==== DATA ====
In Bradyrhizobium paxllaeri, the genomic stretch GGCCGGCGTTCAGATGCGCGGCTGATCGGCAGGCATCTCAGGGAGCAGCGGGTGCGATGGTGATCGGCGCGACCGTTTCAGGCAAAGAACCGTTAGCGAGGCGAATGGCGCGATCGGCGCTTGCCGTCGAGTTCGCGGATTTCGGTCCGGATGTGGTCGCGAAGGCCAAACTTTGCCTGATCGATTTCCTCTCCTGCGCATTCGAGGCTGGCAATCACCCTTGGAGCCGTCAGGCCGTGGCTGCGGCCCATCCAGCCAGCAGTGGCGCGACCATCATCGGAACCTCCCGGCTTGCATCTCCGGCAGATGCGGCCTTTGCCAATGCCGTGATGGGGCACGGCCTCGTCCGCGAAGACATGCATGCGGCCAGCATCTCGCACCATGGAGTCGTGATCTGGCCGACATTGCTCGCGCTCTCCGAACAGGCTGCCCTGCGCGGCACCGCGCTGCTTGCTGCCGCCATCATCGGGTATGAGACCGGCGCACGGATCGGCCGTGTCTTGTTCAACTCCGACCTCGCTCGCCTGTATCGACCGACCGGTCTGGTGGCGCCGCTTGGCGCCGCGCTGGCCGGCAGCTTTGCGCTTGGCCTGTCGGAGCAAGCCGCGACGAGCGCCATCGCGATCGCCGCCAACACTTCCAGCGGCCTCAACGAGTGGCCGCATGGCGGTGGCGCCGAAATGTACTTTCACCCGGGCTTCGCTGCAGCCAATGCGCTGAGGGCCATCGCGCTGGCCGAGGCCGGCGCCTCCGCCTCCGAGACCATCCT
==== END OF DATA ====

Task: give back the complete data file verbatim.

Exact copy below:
In Bradyrhizobium paxllaeri, the genomic stretch GGCCGGCGTTCAGATGCGCGGCTGATCGGCAGGCATCTCAGGGAGCAGCGGGTGCGATGGTGATCGGCGCGACCGTTTCAGGCAAAGAACCGTTAGCGAGGCGAATGGCGCGATCGGCGCTTGCCGTCGAGTTCGCGGATTTCGGTCCGGATGTGGTCGCGAAGGCCAAACTTTGCCTGATCGATTTCCTCTCCTGCGCATTCGAGGCTGGCAATCACCCTTGGAGCCGTCAGGCCGTGGCTGCGGCCCATCCAGCCAGCAGTGGCGCGACCATCATCGGAACCTCCCGGCTTGCATCTCCGGCAGATGCGGCCTTTGCCAATGCCGTGATGGGGCACGGCCTCGTCCGCGAAGACATGCATGCGGCCAGCATCTCGCACCATGGAGTCGTGATCTGGCCGACATTGCTCGCGCTCTCCGAACAGGCTGCCCTGCGCGGCACCGCGCTGCTTGCTGCCGCCATCATCGGGTATGAGACCGGCGCACGGATCGGCCGTGTCTTGTTCAACTCCGACCTCGCTCGCCTGTATCGACCGACCGGTCTGGTGGCGCCGCTTGGCGCCGCGCTGGCCGGCAGCTTTGCGCTTGGCCTGTCGGAGCAAGCCGCGACGAGCGCCATCGCGATCGCCGCCAACACTTCCAGCGGCCTCAACGAGTGGCCGCATGGCGGTGGCGCCGAAATGTACTTTCACCCGGGCTTCGCTGCAGCCAATGCGCTGAGGGCCATCGCGCTGGCCGAGGCCGGCGCCTCCGCCTCCGAGACCATCCT